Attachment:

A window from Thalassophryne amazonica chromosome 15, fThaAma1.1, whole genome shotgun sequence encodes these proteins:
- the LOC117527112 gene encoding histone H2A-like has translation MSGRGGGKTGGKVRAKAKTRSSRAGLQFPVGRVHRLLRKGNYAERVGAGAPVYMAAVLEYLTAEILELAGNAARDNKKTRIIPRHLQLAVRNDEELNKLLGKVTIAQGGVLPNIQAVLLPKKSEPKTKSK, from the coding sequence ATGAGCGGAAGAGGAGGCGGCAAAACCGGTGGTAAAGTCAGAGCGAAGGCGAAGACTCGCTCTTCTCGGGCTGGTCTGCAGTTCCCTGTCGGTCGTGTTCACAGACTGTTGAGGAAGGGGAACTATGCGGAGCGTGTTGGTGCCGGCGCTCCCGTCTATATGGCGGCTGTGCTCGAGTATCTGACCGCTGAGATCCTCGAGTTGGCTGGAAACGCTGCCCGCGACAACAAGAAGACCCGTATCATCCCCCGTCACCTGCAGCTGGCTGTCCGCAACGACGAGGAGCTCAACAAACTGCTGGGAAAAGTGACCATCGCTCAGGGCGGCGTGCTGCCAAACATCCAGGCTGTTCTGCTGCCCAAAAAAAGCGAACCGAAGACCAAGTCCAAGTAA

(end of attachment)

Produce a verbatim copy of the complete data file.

A window from Thalassophryne amazonica chromosome 15, fThaAma1.1, whole genome shotgun sequence encodes these proteins:
- the LOC117527112 gene encoding histone H2A-like has translation MSGRGGGKTGGKVRAKAKTRSSRAGLQFPVGRVHRLLRKGNYAERVGAGAPVYMAAVLEYLTAEILELAGNAARDNKKTRIIPRHLQLAVRNDEELNKLLGKVTIAQGGVLPNIQAVLLPKKSEPKTKSK, from the coding sequence ATGAGCGGAAGAGGAGGCGGCAAAACCGGTGGTAAAGTCAGAGCGAAGGCGAAGACTCGCTCTTCTCGGGCTGGTCTGCAGTTCCCTGTCGGTCGTGTTCACAGACTGTTGAGGAAGGGGAACTATGCGGAGCGTGTTGGTGCCGGCGCTCCCGTCTATATGGCGGCTGTGCTCGAGTATCTGACCGCTGAGATCCTCGAGTTGGCTGGAAACGCTGCCCGCGACAACAAGAAGACCCGTATCATCCCCCGTCACCTGCAGCTGGCTGTCCGCAACGACGAGGAGCTCAACAAACTGCTGGGAAAAGTGACCATCGCTCAGGGCGGCGTGCTGCCAAACATCCAGGCTGTTCTGCTGCCCAAAAAAAGCGAACCGAAGACCAAGTCCAAGTAA